Commenting on a recent Economists article titled "The Return of the Mainframe," Gregg Willhoit explains how IBM's improvements for servicing the cloud have positively impacted the Progress DataDirect Shadow product. This podcast runs for 1:48.
I think that what IBM has done for cloud computing has impacted Progress DataDirect Shadow twofold. One has to do with, from the management aspect, the management of services, the management of workloads, moving across the cloud. IBM has given vendors the ability to do this, to basically more easily dynamically configure their applications to run in the cloud, more easily manage them in the cloud as they move from system to system.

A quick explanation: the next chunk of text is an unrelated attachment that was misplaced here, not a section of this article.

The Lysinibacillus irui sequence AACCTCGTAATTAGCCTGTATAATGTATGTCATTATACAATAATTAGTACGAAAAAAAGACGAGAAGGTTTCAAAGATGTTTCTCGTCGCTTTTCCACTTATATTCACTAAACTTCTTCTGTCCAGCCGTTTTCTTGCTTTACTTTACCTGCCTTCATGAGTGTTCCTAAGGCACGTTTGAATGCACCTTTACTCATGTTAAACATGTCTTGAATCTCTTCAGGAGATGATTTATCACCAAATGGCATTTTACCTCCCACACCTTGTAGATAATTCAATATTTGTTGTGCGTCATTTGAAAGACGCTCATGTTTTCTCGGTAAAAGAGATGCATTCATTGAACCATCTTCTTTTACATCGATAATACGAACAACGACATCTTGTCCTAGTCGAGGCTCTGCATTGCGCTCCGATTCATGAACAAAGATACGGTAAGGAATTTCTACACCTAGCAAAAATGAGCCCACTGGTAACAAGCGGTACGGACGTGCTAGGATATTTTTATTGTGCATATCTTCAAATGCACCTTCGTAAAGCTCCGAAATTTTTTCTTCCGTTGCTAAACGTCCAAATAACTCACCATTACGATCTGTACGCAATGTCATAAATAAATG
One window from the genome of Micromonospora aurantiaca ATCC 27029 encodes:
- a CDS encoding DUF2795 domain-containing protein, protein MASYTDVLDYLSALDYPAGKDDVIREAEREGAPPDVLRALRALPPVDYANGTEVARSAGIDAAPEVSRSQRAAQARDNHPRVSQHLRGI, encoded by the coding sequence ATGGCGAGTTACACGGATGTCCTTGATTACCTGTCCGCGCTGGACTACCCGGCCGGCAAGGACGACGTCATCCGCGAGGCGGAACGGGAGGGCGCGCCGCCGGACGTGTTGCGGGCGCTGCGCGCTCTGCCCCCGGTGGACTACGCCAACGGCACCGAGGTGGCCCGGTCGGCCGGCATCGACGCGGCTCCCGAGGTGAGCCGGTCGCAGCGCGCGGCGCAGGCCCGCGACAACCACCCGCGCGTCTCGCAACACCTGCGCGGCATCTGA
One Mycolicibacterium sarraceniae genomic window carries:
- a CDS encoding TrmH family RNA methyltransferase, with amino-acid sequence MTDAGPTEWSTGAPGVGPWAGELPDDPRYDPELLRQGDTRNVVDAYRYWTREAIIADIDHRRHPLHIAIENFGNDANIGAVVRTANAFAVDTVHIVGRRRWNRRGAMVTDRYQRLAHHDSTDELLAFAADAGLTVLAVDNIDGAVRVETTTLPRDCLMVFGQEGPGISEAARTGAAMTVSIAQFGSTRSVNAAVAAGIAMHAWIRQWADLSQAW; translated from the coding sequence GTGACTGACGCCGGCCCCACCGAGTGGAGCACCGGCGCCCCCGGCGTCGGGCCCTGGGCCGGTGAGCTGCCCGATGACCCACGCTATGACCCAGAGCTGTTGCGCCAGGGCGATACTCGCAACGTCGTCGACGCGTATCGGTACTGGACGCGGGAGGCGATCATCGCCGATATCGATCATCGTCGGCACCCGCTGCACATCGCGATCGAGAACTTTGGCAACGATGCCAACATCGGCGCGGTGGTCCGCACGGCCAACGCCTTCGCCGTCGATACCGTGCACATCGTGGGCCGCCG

And secondly, from a TCO standpoint, IBM has understood that many of these cloud-based computing environments are going to be standards-based. And so IBM has done a very good job of making standards?based APIs or interfaces eligible for zip offload. And if not, then they’ve allowed vendors such as us, Progress Data Direct, the products like Shadow, to achieve a really, really significant benefit in the TCO area with regards to standards-based access to all the mainframe computing assets.
Because cloud computing is definitely dependent upon standards-based access. There’s no two ways about it.
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